In this episode, Anna Baydakova, Tanzeel Akhtar and Danny Nelson discuss possible crypto restrictions in India, fresh darknet market research from Chainalysis and the newest chapter in Virgil Griffith’s North Korea saga.
Will India ban crypto? The move by the government, rumoured for months, may be not as bad as expected. For now, it’s only about illegal activities involving crypto and using it to pay for things, as Minister of State for Finance Anurag Singh Thakur told the nation last week.
India had cracked down on cryptocurrencies: In April 2018, the Reserve Bank of India barred India’s banks from serving crypto exchanges and related businesses. The ban was successfully challenged in India’s Supreme Court and lifted last March. Whether you can really ban crypto in any form is another question, though.
As for illegal use cases, Chainalysis new report on darknet markets and crypto says Russia, the U.S., Ukraine and China are the countries that pump the most money into the illegal goods marketplaces. Per the previous Chainalysis’ report on global crypto adoption, Ukraine and Russia also lead the global retail adoption of crypto.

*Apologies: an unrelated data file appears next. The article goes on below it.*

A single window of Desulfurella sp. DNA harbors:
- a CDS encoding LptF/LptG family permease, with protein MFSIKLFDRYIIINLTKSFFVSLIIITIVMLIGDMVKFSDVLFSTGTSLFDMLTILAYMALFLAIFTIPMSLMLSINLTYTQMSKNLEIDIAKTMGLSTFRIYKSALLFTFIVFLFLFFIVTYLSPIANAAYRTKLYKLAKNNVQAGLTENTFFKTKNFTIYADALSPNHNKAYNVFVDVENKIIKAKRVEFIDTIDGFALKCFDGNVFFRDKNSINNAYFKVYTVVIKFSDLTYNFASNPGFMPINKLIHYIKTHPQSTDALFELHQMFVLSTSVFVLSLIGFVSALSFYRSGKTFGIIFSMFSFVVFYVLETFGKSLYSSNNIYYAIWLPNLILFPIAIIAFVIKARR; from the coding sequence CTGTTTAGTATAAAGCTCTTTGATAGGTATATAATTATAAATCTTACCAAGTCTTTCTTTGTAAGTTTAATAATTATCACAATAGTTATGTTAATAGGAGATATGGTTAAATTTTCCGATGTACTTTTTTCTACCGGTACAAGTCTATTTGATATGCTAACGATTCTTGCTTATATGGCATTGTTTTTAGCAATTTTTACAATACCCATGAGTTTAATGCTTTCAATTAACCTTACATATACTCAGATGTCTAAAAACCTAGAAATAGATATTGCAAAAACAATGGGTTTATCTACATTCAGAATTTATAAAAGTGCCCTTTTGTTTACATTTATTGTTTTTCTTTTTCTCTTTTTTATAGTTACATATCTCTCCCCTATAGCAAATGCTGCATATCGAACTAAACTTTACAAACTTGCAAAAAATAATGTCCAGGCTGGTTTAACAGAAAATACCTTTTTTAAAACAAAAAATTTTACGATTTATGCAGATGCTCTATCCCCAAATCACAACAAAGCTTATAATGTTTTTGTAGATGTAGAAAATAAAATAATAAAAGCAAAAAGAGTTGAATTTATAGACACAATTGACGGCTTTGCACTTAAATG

Does it mean most of the crypto adoption in these countries are “dark”? One thing is clear: Both these countries are user bases of Hydra, the world’s most successful drug marketplaces, pocketing about 75% of the entire darknet markets’ revenue, Chainalysis said.
In the meantime, the court case of Ethereum dev Virgil Griffith is moving along – and it doesn’t look good. During the latest hearing, on Jan. 27, the judge rejected Griffith’s motion to dismiss charges he violated U.S. sanctions law in North Korea. Griffith’s lawyers’ argument that his speaking at a conference in North Korea is not equal to providing “services” to the sanctioned country apparently did not convince Judge Kevin Castel. Free speech or helping bad guys do bad things? A jury will decide in Griffith’s case.
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